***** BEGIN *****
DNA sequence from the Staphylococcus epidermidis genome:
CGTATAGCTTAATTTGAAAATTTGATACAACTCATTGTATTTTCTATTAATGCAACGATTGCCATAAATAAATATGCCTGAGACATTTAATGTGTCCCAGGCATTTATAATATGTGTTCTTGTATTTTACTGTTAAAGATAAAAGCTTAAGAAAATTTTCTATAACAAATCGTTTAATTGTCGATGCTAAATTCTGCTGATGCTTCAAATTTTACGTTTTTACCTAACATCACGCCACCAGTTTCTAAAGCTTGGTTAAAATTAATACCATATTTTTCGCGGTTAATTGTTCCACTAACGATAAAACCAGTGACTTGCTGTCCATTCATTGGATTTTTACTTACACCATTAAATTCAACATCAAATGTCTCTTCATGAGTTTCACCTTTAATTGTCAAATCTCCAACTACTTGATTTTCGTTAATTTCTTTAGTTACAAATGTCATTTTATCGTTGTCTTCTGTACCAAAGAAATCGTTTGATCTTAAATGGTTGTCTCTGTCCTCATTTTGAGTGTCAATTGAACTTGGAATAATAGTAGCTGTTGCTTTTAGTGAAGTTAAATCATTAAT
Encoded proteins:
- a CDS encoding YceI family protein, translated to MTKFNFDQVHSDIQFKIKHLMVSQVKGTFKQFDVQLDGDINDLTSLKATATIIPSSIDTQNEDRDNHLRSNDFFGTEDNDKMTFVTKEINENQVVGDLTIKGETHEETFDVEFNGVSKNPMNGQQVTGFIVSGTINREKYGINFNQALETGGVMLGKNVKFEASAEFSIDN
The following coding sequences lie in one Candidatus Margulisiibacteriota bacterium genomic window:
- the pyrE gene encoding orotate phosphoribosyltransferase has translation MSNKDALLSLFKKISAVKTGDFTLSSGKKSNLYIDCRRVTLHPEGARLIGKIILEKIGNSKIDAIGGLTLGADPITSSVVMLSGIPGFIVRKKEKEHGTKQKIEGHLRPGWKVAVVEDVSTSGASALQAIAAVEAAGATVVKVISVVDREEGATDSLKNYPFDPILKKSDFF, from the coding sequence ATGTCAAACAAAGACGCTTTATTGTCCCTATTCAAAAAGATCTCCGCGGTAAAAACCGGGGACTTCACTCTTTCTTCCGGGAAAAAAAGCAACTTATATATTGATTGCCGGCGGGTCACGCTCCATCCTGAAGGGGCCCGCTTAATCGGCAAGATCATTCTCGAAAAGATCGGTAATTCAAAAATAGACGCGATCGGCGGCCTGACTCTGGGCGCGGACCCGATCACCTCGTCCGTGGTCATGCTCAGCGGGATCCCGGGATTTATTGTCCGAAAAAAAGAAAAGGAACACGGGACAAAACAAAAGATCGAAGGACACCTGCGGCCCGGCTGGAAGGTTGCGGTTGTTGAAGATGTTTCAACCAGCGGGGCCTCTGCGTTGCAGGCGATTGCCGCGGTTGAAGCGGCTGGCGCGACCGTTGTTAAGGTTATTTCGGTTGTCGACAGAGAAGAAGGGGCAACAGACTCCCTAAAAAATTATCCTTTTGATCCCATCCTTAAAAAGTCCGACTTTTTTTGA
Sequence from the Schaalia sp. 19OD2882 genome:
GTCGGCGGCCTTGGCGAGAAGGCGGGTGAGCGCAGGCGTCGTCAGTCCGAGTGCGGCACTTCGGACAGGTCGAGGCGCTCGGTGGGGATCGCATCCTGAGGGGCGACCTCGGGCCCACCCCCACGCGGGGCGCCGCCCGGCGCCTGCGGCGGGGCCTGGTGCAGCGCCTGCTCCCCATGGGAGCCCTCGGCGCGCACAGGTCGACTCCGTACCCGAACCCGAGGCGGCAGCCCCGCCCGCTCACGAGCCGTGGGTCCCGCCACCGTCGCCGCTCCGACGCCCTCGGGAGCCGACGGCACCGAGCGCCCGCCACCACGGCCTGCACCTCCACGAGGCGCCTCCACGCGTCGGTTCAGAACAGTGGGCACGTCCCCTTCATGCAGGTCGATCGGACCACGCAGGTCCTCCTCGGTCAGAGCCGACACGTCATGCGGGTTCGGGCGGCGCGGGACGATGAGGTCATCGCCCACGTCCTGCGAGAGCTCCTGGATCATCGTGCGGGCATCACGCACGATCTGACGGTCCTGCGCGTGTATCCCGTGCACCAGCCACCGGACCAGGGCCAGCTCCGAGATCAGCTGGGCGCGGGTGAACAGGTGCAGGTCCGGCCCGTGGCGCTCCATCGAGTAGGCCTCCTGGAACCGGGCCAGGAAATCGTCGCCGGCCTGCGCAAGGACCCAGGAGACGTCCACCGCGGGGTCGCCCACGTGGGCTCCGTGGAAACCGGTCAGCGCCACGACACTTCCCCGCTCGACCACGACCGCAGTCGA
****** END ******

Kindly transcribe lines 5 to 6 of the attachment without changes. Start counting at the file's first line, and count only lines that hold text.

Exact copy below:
The following coding sequences lie in one Candidatus Margulisiibacteriota bacterium genomic window:
- the pyrE gene encoding orotate phosphoribosyltransferase has translation MSNKDALLSLFKKISAVKTGDFTLSSGKKSNLYIDCRRVTLHPEGARLIGKIILEKIGNSKIDAIGGLTLGADPITSSVVMLSGIPGFIVRKKEKEHGTKQKIEGHLRPGWKVAVVEDVSTSGASALQAIAAVEAAGATVVKVISVVDREEGATDSLKNYPFDPILKKSDFF, from the coding sequence ATGTCAAACAAAGACGCTTTATTGTCCCTATTCAAAAAGATCTCCGCGGTAAAAACCGGGGACTTCACTCTTTCTTCCGGGAAAAAAAGCAACTTATATATTGATTGCCGGCGGGTCACGCTCCATCCTGAAGGGGCCCGCTTAATCGGCAAGATCATTCTCGAAAAGATCGGTAATTCAAAAATAGACGCGATCGGCGGCCTGACTCTGGGCGCGGACCCGATCACCTCGTCCGTGGTCATGCTCAGCGGGATCCCGGGATTTATTGTCCGAAAAAAAGAAAAGGAACACGGGACAAAACAAAAGATCGAAGGACACCTGCGGCCCGGCTGGAAGGTTGCGGTTGTTGAAGATGTTTCAACCAGCGGGGCCTCTGCGTTGCAGGCGATTGCCGCGGTTGAAGCGGCTGGCGCGACCGTTGTTAAGGTTATTTCGGTTGTCGACAGAGAAGAAGGGGCAACAGACTCCCTAAAAAATTATCCTTTTGATCCCATCCTTAAAAAGTCCGACTTTTTTTGA